Exploring cultures and communities – the slow way

Letter from Europe

  • — Issue 2013/24 posted by hidden europe on

The second of the spas - the Apple Spas - is marked today over much of central and eastern Europe. It coincides, as every year, with the Feast of the Transfiguration - a milestone in the ecclesiastical calendar. The Apple Spas is a day when great baskets of apples are taken to the morning celebration of the Divine Liturgy in village churches. It is a day that reminds us that a change in the seasons is not far hence.

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Dear fellow travellers

Across much of central and eastern Europe, it is the month of honey, apples and walnuts. From the valleys of the Carpathians to the Crimea, Orthodox Europe celebrates three great feasts that remind us of the harvest season. These feasts are called spas - but don't expect to be pampered with aromatherapy and massages. The three spas are homely, rural affairs, community festivals where folk tradition and religion intersect.

The second of the spas - the Apple Spas - is marked today over much of the region. It coincides, as every year, with the Feast of the Transfiguration - a milestone in the ecclesiastical calendar which in the Western Church is celebrated on 6 August, but in the Orthodox tradition on 19 August (or an adjacent Sunday). Old calendrical habits still hold sway in Orthodox Europe.

The Apple Spas is a day when great baskets of apples are taken to the morning celebration of the Divine Liturgy in village churches. At one level a celebration of the bounty of the Earth, the Apple Spas also invites the faithful to ponder the tussle between good and evil in the Garden of Eden. It is a feast that reminds us that a change in the seasons is not far hence. Summer is slipping into autumn. "From now on, it's worth keeping your gloves handy," says my Ukrainian friend, recalling an old Ukrainian proverb associated with the Apple Spas.

Last year, we issued a copy of our Letter from Europe that elicited a considerable response from our readers. Quite exceptionally, we think it worth a second outing. It is reprinted below. The piece is called Transfiguration.

Transfiguration

I walk by dusk along the dirt road that sweeps through the fields of corn. I do not go as far as the hills, where each distant terrace jumps out in sharp relief. During the heat of the day, the high sun drains the landscape of energy. But, come evening, the dipping sun nurtures every cleft and ripple in the hills.

The bland contours of day are briefly transfigured into rich relief at the cusp of night. An hour later, darkness marches across the plains. It sews the shadows into a silken veil, gently draping that veil first over the fields of corn and a few minutes later over the hills. I cut along by the edge of the mere, past the spot where the mosquitoes play. Bats shudder and dance. I walk on through the orchard, picking up the path that leads back to the village. On the bank of the river men and women, who worked on the harvest by day, now talk into the night. I watch them from a distance, a little sad that their labours are the harbinger of autumn. There are raised voices in a debate about pay.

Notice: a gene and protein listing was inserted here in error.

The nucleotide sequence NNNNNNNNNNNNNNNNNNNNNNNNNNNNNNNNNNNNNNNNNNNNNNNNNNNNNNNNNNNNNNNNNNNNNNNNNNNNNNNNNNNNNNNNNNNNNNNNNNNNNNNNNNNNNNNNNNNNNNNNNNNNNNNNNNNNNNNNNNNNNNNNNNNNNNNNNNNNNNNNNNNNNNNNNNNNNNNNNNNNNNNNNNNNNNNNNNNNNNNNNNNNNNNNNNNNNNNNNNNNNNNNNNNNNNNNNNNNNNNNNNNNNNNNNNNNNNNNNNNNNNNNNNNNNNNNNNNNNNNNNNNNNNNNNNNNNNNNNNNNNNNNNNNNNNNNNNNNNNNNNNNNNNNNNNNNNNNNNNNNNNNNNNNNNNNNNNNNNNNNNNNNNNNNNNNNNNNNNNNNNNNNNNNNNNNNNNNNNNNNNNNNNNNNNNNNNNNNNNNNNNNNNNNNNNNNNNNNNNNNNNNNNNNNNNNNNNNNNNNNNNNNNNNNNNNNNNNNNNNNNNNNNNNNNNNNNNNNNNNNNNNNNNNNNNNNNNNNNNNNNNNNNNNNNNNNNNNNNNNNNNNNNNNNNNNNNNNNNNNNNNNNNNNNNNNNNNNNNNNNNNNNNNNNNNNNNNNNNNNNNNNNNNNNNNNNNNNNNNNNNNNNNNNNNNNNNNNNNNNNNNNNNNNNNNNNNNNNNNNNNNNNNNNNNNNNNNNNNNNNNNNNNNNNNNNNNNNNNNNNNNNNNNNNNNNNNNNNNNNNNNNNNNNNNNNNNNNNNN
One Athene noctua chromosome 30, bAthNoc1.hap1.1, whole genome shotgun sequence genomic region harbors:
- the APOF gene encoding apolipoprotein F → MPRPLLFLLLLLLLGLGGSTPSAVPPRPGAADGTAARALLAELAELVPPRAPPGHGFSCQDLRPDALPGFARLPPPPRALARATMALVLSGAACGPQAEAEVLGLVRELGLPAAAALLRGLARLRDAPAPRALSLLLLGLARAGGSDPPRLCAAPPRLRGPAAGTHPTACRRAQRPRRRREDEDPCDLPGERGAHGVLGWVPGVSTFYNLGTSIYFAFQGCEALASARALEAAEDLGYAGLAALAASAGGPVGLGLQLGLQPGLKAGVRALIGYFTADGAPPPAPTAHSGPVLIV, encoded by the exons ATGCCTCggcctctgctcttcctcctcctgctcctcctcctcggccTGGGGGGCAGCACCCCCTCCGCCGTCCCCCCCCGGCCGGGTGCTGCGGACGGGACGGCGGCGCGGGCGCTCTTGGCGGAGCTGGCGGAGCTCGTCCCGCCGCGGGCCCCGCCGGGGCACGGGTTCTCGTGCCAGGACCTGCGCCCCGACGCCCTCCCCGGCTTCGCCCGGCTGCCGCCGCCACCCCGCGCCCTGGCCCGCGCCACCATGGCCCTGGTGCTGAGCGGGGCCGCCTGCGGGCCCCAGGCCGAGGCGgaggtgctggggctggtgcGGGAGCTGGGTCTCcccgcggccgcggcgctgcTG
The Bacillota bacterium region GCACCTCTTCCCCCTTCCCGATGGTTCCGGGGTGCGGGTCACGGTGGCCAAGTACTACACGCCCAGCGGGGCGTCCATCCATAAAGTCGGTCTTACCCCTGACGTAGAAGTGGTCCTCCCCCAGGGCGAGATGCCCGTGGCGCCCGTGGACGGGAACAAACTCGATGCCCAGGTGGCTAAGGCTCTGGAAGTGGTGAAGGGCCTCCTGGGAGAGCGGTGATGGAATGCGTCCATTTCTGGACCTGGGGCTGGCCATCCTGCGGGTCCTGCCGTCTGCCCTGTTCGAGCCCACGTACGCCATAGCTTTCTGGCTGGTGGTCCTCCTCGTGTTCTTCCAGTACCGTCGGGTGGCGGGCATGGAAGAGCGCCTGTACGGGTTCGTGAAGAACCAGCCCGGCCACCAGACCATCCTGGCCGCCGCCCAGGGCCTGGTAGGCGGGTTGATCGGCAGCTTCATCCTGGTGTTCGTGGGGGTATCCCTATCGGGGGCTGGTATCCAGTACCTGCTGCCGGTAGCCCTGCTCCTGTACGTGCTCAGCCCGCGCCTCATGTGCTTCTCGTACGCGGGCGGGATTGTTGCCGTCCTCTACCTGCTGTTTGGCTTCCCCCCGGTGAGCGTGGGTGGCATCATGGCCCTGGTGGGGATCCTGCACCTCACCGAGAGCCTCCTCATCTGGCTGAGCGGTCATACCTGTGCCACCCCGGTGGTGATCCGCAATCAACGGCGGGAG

"They'll never be happy," says an elderly woman who stumbles along the path, ushering a goat before her. The lady has sad eyes and an evident limp. "See those bats," she says. "They are the happiest creatures on God's Earth. They even grin in their sleep."

The lone woman smiles a smile that comes from Heaven and shows me the small basket of apples she has just gathered. Seven perfect spheres, each a medley of green and gold. Seven wonders, seven sins.

"Take, take," the woman urges. So I take an apple and taste all the warmth of summer and the sadness of the orchard. All the temptations of history and all the transfigurations of the seasons are concentrated miraculously into this one fruit.

Last Sunday, the Feast of the Transfiguration in the Orthodox calendar, was the Apple Spas. Across much of Orthodox Europe, the spoils of the new harvest were offered up at church services. No matter that the combine harvesters are still hard at work in the fields. No matter that the apples still hang heavy in the orchards. Change is in the air. Soon the geese will be rolling south. No longer does the noonday sun bake the land as fiercely as a few weeks ago. Now there is a little dew in the mornings. Villagers no longer swim in the river which lazily swings past the cemetery. Instead, they stay at home and make apple jam.

The Apple Spas is the second of three Spas (or festivals). We gave thanks for the new season's honey earlier this month. Last weekend, the apples were drenched with grace as the village priest scattered holy water on the harvest offering. And now we are like squirrels, gathering the nuts which next week are showcased in the last of the trinity of Spas.

Yet of the three, it is the Apple Spas which most conspicuously marks the passage of the seasons. It stands centre stage in the three rituals. It is a reminder that winter is not so very far away. A few weeks hence, the first frosts will come, and then the snow. White drifts will mask those clefts and ripples in the hills. The mere will freeze, but not before the mosquitoes have mysteriously disappeared. The bats won't shudder and dance with midsummer delight. But still they will sleep with smiles on their faces. For the seasonal transfiguration of the earth is indeed a wondrous thing.

Nicky Gardner
(editor, hidden europe magazine)

This article was published in Letter from Europe.

About The Authors

hidden europe

and Susanne Kries manage hidden europe, a Berlin-based editorial bureau that supplies text and images to media across Europe. Together they edit hidden europe magazine. Nicky and Susanne are dedicated slow travellers. They delight in discovering the exotic in the everyday.